Significant changes are being incorporated into biopharmaceutical manufacturing processes as a result of drivers such as increasingly strict regulatory demands, reduction of manufacturing costs, and outsourcing to contract manufacturing organizations (CMOs). Historically, many biopharmaceutical processes were designed and built based on cleanable, reusable stainless steel systems and unit operations. Today several industry drivers are shifting some unit operations toward single-use technologies, namely lowered cross-contamination, reduced capital investments, and desired further reduction in manufacturing costs and shortened drug development times (1,2,3).…

Quantifying Trends Toward Alternatives to Protein A

Problems associated with affinity purification in antibody production continue to increase as upstream cell culture expression levels improve. As a result, many vendors and users in the biopharmaceutical industry are working to identify alternative technologies that can replace tried-and-true column chromatography. In the fifth annual report and survey by BioPlan Associates, 434 global respondents pointed to bottlenecks created by downstream processes as one of their most serious manufacturing problems today (1). Amost two-thirds (63.8%) said their facility is experiencing some…

TFF Membranes for High MAb Concentration

In a typical monoclonal antibody (MAb) purification process, immediately after cell culture and supernatant clarification (its objective being to remove whole cells, cell debris, and particulates), the protein product is typically bound to an affinity chromatography resin and then recovered by elution using a buffer solution. Once recovered, the resulting protein solution is further purified through additional chromatography and virus clearance steps before being concentrated until a final solution is ready for filling and finishing operations. PRODUCT FOCUS: MONOCLONAL ANTIBODIESPROCESS…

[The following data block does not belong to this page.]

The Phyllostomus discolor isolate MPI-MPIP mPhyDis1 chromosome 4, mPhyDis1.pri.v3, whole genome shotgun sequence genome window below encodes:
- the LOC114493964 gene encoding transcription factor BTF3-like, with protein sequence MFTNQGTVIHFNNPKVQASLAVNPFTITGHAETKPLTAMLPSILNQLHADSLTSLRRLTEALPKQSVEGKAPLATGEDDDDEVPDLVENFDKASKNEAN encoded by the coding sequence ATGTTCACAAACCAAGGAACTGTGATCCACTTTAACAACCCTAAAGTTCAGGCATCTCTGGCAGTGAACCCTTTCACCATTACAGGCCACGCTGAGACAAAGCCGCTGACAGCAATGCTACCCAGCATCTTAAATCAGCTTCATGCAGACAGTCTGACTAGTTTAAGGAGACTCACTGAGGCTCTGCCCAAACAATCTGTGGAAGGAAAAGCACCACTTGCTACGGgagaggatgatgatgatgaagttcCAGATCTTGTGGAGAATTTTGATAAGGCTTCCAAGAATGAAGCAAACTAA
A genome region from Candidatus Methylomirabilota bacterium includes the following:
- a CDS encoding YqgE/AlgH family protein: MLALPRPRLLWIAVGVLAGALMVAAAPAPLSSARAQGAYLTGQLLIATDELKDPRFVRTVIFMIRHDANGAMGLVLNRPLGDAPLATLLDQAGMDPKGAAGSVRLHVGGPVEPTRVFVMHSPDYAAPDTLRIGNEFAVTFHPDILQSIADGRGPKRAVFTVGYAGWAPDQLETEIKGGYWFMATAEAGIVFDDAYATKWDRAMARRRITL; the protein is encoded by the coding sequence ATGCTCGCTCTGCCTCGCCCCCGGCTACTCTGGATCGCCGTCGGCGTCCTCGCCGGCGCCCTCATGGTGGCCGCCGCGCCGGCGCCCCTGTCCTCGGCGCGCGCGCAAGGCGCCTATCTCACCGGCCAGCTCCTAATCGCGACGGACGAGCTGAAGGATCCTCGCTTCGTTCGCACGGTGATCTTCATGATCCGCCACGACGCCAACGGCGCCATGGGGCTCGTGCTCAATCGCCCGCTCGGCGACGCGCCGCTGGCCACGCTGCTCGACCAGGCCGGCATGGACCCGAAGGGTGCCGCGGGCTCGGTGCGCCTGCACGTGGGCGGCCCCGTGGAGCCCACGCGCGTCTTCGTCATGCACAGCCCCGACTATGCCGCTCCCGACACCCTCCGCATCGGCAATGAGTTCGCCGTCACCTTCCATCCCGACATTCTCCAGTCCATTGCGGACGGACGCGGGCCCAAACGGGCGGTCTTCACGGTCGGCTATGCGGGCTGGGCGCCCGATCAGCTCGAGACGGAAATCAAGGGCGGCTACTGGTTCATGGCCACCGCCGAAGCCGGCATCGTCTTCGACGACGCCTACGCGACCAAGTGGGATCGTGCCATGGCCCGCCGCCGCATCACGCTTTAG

Introducing Disposable Systems into Biomanufacturing

Single-use (disposable) systems are being considered and introduced into many biopharmaceutical processes because manufacturers have identified significant benefits they offer over traditional reusable systems. These benefits are often more evident when a new process and product are being developed. Lower capital expenditures, shorter development times for new facilities, and reduced validation costs are some of the reasons single-use technology may be selected. Here, a contract manufacturer’s case study is described in which an existing stainless steel system was completely replaced…

The Emerging Generation of Chromatography Tools for Virus Purification

Chromatography media and methods have evolved continuously since their introduction a half century ago. Traditional methods use columns packed with porous particles. They still dominate chromatography applications in the field of virus purification, but the past 20 years have witnessed the ascendance of alternative supports, namely membranes and monoliths. These newer media exploit the familiar surface chemistries — ion exchange, hydrophobic interaction, and affinity — but they use unique architectures that offer compelling performance features. The Architecture of Chromatography Media…